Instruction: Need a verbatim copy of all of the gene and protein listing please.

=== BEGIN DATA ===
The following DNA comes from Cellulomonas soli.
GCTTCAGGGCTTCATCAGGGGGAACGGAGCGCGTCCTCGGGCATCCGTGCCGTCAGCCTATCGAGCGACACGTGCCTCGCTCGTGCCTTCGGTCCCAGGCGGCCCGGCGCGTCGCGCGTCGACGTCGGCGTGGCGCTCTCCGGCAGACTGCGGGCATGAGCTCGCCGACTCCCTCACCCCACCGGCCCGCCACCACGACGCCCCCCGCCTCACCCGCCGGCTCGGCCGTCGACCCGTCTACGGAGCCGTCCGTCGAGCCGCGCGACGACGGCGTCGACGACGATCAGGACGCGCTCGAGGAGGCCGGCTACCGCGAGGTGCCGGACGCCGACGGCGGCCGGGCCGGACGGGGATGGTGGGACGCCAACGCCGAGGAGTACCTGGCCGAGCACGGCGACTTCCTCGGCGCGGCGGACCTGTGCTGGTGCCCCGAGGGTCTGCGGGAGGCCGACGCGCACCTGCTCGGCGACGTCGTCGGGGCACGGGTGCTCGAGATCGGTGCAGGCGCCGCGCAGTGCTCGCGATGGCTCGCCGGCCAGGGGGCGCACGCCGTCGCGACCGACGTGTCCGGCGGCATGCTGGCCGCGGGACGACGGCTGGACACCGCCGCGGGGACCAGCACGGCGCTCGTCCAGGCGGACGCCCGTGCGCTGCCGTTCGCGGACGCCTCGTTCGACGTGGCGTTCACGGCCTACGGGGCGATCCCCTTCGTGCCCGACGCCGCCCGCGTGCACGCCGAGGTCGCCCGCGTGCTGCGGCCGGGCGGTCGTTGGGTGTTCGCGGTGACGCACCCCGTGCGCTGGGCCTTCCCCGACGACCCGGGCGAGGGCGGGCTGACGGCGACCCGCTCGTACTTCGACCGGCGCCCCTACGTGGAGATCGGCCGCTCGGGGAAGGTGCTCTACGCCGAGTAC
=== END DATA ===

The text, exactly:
The following DNA comes from Cellulomonas soli.
GCTTCAGGGCTTCATCAGGGGGAACGGAGCGCGTCCTCGGGCATCCGTGCCGTCAGCCTATCGAGCGACACGTGCCTCGCTCGTGCCTTCGGTCCCAGGCGGCCCGGCGCGTCGCGCGTCGACGTCGGCGTGGCGCTCTCCGGCAGACTGCGGGCATGAGCTCGCCGACTCCCTCACCCCACCGGCCCGCCACCACGACGCCCCCCGCCTCACCCGCCGGCTCGGCCGTCGACCCGTCTACGGAGCCGTCCGTCGAGCCGCGCGACGACGGCGTCGACGACGATCAGGACGCGCTCGAGGAGGCCGGCTACCGCGAGGTGCCGGACGCCGACGGCGGCCGGGCCGGACGGGGATGGTGGGACGCCAACGCCGAGGAGTACCTGGCCGAGCACGGCGACTTCCTCGGCGCGGCGGACCTGTGCTGGTGCCCCGAGGGTCTGCGGGAGGCCGACGCGCACCTGCTCGGCGACGTCGTCGGGGCACGGGTGCTCGAGATCGGTGCAGGCGCCGCGCAGTGCTCGCGATGGCTCGCCGGCCAGGGGGCGCACGCCGTCGCGACCGACGTGTCCGGCGGCATGCTGGCCGCGGGACGACGGCTGGACACCGCCGCGGGGACCAGCACGGCGCTCGTCCAGGCGGACGCCCGTGCGCTGCCGTTCGCGGACGCCTCGTTCGACGTGGCGTTCACGGCCTACGGGGCGATCCCCTTCGTGCCCGACGCCGCCCGCGTGCACGCCGAGGTCGCCCGCGTGCTGCGGCCGGGCGGTCGTTGGGTGTTCGCGGTGACGCACCCCGTGCGCTGGGCCTTCCCCGACGACCCGGGCGAGGGCGGGCTGACGGCGACCCGCTCGTACTTCGACCGGCGCCCCTACGTGGAGATCGGCCGCTCGGGGAAGGTGCTCTACGCCGAGTAC